Lead author Fabian Schneider, a Hintze Research Fellow in the University of Oxford's Department of Physics, said: "We were astonished when we realised that 30 Doradus has formed many more massive stars than expected."
As part of the VLT-FLAMES Tarantula Survey (VFTS), the team used ESO's Very Large Telescope to observe nearly 1,000 massive stars in 30 Doradus, a gigantic stellar nursery also known as the Tarantula Nebula. The team used detailed analyses of about 250 stars with masses between 15 and 200 times the mass of our Sun to determine the distribution of massive stars born in 30 Doradus -- the so-called initial mass function (IMF).
IAC/ULL co-authors have played a fundamental role in the determination of the massive star properties. Sergio Simón Díaz, IAC researcher, declares: "The accurate determination of the physical parameters of each star is a must. In science, the careful evaluation of our uncertainties is crucial to achieve firm conclusions."
Massive stars are particularly important for astronomers because of their enormous feedback. They can explode in spectacular supernovae at the end of their lives, forming some of the most exotic objects in the Universe -- neutron stars and black holes.
Until recently, the existence of stars up to 200 solar masses was highly disputed, and the study shows that a maximum birth mass of stars of 200-300 solar masses appears likely.
In most parts of the Universe studied by astronomers to date, stars become rarer the more massive they are. The IMF predicts that most stellar mass is in low-mass stars and that less than 1% of all stars are born with masses in excess of ten times that of the Sun. Measuring the proportion of massive stars is extremely difficult -- primarily because of their scarcity -- and there are only a handful of places in the local Universe where this can be done.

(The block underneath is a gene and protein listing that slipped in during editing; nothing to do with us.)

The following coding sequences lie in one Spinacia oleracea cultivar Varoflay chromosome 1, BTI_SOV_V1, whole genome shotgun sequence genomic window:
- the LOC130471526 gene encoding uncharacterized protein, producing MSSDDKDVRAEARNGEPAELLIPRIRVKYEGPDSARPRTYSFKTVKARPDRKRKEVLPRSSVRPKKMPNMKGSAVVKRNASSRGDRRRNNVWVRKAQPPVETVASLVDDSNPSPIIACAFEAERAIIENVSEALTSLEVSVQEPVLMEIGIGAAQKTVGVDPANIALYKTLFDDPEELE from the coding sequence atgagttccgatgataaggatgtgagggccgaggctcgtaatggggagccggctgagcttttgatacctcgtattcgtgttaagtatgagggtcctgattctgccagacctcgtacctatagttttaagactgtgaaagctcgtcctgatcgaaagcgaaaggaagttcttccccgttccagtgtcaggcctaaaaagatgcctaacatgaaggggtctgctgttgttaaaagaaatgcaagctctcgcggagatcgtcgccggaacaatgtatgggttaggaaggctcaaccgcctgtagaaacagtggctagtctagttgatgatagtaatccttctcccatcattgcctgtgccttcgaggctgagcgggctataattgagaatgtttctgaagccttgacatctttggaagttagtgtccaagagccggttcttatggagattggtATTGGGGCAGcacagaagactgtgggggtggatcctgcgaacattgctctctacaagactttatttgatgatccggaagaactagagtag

The team turned to 30 Doradus, the biggest local star-forming region, which hosts some of the most massive stars ever found, and determined the masses of massive stars with unique observational, theoretical and statistical tools. This large sample allowed the scientists to derive the most accurate high-mass segment of the IMF to date, and to show that massive stars are much more abundant than previously thought. Chris Evans, the principal investigator of VFTS and a co-author of the study, said: 'In fact, our results suggest that most of the stellar mass is actually no longer in low-mass stars, but a significant fraction is in high-mass stars.'
Stars are cosmic engines and have produced most chemical elements heavier than helium, from the oxygen we breathe every day to the iron in our blood. During their lives, massive stars produce copious amounts of ionising radiation and kinetic energy through strong stellar winds. The ionising radiation of massive stars was crucial for the re-brightening of the Universe after the so-called Dark Ages, and their mechanical feedback drives the evolution of galaxies.
Artemio Herrero, IAC/ULL researcher and co-author, explains: "Understanding the physics of massive stars under the varying conditions found from the Milky Way to the early Universe is fundamental to our knowledge of the cosmos evolution and how we see it presently."
Fabian Schneider added: "Our results have far-reaching consequences for the understanding of our cosmos: there might be 70% more supernovae, a 200% increase in chemical yields and 270% more ionising radiation from massive star populations. Also, the formation rate of black holes might be increased by 180%, directly translating into a corresponding increase of binary black hole mergers that have recently been detected via their gravitational wave signals."
The team's research leaves many open questions, which they intend to investigate in the future: how universal are the findings, and have other starburst regions produced a similar overabundance of massive stars? What are the exact consequences of this for the evolution of our cosmos and also the occurrence of supernovae and gravitational wave events?
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